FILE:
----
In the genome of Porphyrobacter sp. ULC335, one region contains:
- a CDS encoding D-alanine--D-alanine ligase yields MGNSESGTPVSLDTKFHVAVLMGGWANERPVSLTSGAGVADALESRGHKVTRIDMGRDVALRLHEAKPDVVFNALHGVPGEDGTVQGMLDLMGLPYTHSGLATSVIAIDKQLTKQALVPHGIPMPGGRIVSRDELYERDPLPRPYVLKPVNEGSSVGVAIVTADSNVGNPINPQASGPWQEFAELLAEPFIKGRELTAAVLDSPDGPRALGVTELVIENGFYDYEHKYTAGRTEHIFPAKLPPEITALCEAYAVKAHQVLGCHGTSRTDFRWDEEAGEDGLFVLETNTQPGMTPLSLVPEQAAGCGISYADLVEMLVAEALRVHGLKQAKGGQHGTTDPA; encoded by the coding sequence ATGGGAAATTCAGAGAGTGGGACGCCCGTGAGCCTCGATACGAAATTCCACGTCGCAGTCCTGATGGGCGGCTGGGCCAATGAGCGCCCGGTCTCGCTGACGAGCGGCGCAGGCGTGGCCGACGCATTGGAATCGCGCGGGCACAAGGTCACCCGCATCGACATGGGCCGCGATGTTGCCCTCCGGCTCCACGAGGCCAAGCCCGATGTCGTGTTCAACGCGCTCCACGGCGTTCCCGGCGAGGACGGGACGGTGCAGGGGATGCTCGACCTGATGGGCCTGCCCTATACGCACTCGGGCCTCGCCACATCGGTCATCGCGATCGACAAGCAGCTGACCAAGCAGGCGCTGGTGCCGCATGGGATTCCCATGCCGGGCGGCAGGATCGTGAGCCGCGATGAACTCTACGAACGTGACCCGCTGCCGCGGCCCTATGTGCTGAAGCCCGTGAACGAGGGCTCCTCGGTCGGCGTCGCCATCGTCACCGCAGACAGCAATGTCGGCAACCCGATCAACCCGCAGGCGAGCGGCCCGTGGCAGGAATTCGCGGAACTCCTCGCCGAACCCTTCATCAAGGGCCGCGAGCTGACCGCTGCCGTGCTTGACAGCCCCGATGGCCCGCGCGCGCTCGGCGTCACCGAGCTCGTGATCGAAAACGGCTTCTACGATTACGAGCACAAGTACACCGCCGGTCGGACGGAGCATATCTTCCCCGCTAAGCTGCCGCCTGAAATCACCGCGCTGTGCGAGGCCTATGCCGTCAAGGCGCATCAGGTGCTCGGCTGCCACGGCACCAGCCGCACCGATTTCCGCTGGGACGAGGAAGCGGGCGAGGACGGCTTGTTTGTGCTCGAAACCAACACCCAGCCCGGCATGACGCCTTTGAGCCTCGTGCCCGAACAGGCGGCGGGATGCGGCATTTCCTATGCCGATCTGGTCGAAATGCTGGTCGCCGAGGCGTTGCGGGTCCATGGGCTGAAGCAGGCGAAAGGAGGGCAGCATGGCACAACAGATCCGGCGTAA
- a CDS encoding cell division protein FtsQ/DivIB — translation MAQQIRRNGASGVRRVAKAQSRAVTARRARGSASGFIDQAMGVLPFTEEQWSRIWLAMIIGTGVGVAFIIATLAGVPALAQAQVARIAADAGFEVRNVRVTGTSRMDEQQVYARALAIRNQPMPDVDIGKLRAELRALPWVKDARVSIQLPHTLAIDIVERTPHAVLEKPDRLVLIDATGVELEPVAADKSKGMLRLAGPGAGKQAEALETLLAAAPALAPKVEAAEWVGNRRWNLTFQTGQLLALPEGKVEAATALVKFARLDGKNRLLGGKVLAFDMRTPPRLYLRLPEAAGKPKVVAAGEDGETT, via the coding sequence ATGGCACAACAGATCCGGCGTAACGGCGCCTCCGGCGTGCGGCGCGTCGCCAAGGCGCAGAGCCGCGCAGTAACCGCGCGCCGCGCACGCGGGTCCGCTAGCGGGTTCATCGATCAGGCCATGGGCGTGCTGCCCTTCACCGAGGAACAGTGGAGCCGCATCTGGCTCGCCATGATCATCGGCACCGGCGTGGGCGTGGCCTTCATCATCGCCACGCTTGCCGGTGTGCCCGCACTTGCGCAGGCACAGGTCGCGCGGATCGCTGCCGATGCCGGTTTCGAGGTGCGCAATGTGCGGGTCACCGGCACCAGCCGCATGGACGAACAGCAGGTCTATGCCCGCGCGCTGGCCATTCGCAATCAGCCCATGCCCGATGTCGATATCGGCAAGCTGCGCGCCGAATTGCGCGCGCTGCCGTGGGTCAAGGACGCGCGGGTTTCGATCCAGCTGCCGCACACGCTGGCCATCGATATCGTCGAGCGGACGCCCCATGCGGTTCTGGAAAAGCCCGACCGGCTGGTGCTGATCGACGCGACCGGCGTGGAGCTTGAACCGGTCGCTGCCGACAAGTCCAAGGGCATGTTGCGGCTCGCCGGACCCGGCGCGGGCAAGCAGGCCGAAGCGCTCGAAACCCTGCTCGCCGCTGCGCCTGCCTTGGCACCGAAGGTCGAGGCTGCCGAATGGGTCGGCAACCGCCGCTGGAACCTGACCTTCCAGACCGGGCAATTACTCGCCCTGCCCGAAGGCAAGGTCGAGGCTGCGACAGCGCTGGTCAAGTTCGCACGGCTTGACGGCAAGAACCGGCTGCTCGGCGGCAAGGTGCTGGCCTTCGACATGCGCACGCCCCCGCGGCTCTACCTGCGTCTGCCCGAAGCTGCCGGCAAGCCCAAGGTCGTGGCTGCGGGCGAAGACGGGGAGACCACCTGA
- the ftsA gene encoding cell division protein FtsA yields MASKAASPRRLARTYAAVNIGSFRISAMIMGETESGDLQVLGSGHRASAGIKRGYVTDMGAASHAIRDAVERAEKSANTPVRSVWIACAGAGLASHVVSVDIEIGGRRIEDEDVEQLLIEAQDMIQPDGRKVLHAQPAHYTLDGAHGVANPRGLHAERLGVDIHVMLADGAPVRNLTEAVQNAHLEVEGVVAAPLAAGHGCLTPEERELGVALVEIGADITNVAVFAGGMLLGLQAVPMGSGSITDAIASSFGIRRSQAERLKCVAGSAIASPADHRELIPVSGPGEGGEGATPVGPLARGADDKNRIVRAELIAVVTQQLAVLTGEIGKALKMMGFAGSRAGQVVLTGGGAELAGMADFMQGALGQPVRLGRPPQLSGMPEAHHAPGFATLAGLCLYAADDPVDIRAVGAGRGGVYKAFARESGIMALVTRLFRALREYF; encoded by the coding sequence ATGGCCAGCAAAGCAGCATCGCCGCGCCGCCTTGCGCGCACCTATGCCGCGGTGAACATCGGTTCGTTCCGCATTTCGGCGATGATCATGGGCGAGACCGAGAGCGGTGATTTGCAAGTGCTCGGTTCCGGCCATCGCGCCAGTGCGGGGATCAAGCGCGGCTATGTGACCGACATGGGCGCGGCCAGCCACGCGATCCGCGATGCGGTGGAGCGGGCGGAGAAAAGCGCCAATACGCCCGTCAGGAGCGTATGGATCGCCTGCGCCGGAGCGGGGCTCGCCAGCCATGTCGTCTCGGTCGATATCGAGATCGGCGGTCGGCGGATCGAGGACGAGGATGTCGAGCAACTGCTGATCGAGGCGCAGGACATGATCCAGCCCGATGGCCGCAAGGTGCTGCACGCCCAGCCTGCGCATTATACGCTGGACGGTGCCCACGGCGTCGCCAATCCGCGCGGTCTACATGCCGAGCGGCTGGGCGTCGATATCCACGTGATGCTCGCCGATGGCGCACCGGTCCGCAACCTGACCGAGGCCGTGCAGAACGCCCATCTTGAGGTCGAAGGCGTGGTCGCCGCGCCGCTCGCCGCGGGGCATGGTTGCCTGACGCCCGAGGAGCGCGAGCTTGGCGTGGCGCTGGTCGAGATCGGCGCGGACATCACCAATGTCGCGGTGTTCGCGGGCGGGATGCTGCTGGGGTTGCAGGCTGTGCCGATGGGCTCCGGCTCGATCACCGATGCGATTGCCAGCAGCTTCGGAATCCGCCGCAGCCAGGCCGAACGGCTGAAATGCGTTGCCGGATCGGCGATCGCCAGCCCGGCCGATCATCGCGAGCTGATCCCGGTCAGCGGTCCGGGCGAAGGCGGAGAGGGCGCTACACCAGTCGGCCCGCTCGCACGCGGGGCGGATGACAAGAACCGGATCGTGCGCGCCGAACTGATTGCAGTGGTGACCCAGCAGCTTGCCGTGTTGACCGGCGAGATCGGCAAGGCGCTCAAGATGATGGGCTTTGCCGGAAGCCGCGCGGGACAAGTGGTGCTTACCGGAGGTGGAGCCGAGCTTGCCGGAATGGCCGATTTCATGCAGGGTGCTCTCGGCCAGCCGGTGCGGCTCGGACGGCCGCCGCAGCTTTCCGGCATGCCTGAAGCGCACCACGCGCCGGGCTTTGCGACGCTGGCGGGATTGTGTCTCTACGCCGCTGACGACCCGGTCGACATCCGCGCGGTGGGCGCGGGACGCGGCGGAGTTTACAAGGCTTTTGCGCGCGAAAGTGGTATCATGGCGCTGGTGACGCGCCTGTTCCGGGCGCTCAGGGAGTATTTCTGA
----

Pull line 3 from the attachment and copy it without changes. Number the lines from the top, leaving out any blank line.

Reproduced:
- a CDS encoding cell division protein FtsQ/DivIB — translation MAQQIRRNGASGVRRVAKAQSRAVTARRARGSASGFIDQAMGVLPFTEEQWSRIWLAMIIGTGVGVAFIIATLAGVPALAQAQVARIAADAGFEVRNVRVTGTSRMDEQQVYARALAIRNQPMPDVDIGKLRAELRALPWVKDARVSIQLPHTLAIDIVERTPHAVLEKPDRLVLIDATGVELEPVAADKSKGMLRLAGPGAGKQAEALETLLAAAPALAPKVEAAEWVGNRRWNLTFQTGQLLALPEGKVEAATALVKFARLDGKNRLLGGKVLAFDMRTPPRLYLRLPEAAGKPKVVAAGEDGETT, via the coding sequence ATGGCACAACAGATCCGGCGTAACGGCGCCTCCGGCGTGCGGCGCGTCGCCAAGGCGCAGAGCCGCGCAGTAACCGCGCGCCGCGCACGCGGGTCCGCTAGCGGGTTCATCGATCAGGCCATGGGCGTGCTGCCCTTCACCGAGGAACAGTGGAGCCGCATCTGGCTCGCCATGATCATCGGCACCGGCGTGGGCGTGGCCTTCATCATCGCCACGCTTGCCGGTGTGCCCGCACTTGCGCAGGCACAGGTCGCGCGGATCGCTGCCGATGCCGGTTTCGAGGTGCGCAATGTGCGGGTCACCGGCACCAGCCGCATGGACGAACAGCAGGTCTATGCCCGCGCGCTGGCCATTCGCAATCAGCCCATGCCCGATGTCGATATCGGCAAGCTGCGCGCCGAATTGCGCGCGCTGCCGTGGGTCAAGGACGCGCGGGTTTCGATCCAGCTGCCGCACACGCTGGCCATCGATATCGTCGAGCGGACGCCCCATGCGGTTCTGGAAAAGCCCGACCGGCTGGTGCTGATCGACGCGACCGGCGTGGAGCTTGAACCGGTCGCTGCCGACAAGTCCAAGGGCATGTTGCGGCTCGCCGGACCCGGCGCGGGCAAGCAGGCCGAAGCGCTCGAAACCCTGCTCGCCGCTGCGCCTGCCTTGGCACCGAAGGTCGAGGCTGCCGAATGGGTCGGCAACCGCCGCTGGAACCTGACCTTCCAGACCGGGCAATTACTCGCCCTGCCCGAAGGCAAGGTCGAGGCTGCGACAGCGCTGGTCAAGTTCGCACGGCTTGACGGCAAGAACCGGCTGCTCGGCGGCAAGGTGCTGGCCTTCGACATGCGCACGCCCCCGCGGCTCTACCTGCGTCTGCCCGAAGCTGCCGGCAAGCCCAAGGTCGTGGCTGCGGGCGAAGACGGGGAGACCACCTGA